In accordance with customary industry practice, we rely in part on independent third party service providers to provide most of the services necessary to drill new wells, including drilling rigs and related equipment and services, horizontal drilling equipment and services, trucking services, tubular goods, fracing and completion services and production equipment. The oil and natural gas industry has experienced significant volatility in cost for these services in recent years and this trend is expected to continue into the future. Any future cost increases could significantly increase our development costs and decrease the return possible from drilling and development activities, and possibly render the development of certain proved undeveloped reserves uneconomical.
 
The actual quantities and present values of our proved oil and natural gas reserves may be less than we have estimated.
 
This report and other SEC filings by us contain estimates of our proved oil and natural gas reserves and the estimated future net revenues from those reserves. These estimates are based on various assumptions, including assumptions required by the SEC relating to oil and natural gas prices, drilling and operating expenses, capital expenditures, taxes, timing of operations, and availability of funds. The process of estimating oil and natural gas reserves is complex. The process involves significant decisions and assumptions in the evaluation of available geological, geophysical, engineering, and economic data for each reservoir. These estimates are dependent on many variables, and therefore changes often occur as these variables evolve.


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Therefore, these estimates are inherently imprecise. For example, total revisions of our previous reserve estimates decreased proved reserves by 3.3 MMBoe or approximately 10% of our reserves at the beginning of the year. The revisions included a positive increase of 1.8 MMBoe or 5% of the beginning of the year reserves caused by higher oil and gas prices. This positive revision was offset by the downward revision of 1.1 MMBoe caused by the transfer of proved undeveloped to unproved categories as a result of changes to the company development plans during 2010, and 4.0 MMBoe of the downward revisions were mostly due to changes in well performance in our gas properties in South Texas.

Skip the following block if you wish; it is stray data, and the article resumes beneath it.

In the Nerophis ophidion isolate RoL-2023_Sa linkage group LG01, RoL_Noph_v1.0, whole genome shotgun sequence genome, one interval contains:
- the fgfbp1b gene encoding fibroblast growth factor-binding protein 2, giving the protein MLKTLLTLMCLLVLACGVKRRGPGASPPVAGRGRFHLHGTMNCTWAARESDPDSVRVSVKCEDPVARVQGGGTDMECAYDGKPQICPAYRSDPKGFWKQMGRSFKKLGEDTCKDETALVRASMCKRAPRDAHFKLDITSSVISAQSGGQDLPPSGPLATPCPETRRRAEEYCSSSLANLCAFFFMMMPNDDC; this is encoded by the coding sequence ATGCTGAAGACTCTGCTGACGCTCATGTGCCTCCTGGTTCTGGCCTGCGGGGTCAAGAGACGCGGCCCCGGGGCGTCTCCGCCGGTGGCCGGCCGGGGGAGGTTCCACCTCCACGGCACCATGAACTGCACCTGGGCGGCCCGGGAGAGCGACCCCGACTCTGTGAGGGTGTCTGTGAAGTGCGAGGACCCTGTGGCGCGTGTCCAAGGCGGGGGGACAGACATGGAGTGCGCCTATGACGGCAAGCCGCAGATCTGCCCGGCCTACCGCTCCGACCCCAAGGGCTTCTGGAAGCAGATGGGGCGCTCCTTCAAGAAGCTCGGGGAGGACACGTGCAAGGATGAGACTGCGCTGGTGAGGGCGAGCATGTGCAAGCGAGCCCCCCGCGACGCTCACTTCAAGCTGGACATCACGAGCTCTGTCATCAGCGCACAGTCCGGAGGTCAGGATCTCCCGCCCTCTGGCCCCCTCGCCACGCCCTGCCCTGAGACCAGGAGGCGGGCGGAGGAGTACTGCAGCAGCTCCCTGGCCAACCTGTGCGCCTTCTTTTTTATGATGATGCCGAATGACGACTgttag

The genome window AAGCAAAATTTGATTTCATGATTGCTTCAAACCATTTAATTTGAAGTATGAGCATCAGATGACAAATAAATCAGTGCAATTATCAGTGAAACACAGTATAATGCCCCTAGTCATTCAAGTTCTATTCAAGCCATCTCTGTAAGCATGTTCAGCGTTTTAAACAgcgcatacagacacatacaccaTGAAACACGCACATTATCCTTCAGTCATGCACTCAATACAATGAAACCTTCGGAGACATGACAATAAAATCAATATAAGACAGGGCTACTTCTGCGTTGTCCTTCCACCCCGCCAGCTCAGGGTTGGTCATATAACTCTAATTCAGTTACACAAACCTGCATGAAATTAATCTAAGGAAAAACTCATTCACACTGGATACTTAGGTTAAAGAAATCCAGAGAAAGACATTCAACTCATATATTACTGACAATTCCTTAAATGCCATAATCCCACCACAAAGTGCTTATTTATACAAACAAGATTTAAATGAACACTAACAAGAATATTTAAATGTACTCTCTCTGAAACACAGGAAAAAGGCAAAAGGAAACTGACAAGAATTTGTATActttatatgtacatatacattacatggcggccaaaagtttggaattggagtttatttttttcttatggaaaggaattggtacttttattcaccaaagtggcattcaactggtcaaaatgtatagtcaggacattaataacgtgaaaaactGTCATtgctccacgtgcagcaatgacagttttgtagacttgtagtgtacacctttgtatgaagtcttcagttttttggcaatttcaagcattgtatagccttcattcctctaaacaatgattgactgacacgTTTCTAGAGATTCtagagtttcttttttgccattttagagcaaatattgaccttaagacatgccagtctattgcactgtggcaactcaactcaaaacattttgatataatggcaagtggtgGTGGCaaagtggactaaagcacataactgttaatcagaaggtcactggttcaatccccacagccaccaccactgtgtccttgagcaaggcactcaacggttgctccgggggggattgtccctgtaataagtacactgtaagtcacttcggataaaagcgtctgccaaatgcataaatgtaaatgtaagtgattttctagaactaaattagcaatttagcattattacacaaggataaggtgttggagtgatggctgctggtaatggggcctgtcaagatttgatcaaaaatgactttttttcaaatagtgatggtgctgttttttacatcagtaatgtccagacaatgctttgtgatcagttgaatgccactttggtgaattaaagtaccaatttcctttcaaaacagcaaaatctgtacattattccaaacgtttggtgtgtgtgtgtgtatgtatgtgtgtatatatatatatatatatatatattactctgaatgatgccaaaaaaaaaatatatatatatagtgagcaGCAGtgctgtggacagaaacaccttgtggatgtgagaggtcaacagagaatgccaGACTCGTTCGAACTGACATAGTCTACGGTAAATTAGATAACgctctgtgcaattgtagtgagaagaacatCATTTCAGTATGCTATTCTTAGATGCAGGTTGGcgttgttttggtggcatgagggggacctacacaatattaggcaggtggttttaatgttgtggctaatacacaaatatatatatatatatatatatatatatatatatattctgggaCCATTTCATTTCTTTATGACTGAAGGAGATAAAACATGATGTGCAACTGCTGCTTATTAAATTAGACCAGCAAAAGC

Actual future production, oil and natural gas prices, revenues, production taxes, development expenditures, operating expenses, and quantities of producible oil and natural gas reserves will most likely vary from those estimated. Any significant variance could materially affect the estimated quantities of and present values related to proved reserves disclosed by us, and the actual quantities and present values may be less than we have previously estimated. In addition, we may adjust estimates of proved reserves to reflect production history, results of exploration and development activity, prevailing oil and natural gas prices, costs to develop and operate properties, and other factors, many of which are beyond our control. Our properties may also be susceptible to hydrocarbon drainage from production on adjacent properties.
 
As of December 31, 2010, approximately 38%, or 9.2 MMBoe, of our estimated proved reserves were proved undeveloped, and approximately 7%, or 1.7 MMBoe, were proved developed non-producing. In order to develop our proved undeveloped reserves, we estimate approximately $101.8 million of capital expenditures will be required. Production revenues from proved developed non-producing reserves will not be realized until sometime in the future and after some investment of capital. In order to bring production on-line for our proved developed non-producing reserves, we estimate capital expenditures of approximately $8.3 million will be required. The estimated abandonment costs associated with our Louisiana production facilities make up the balance of our anticipated capital expenditures. Although we have estimated our reserves and the costs associated with these reserves in accordance with industry standards, estimated costs may not be accurate, development may not occur as scheduled and actual results may not occur as estimated.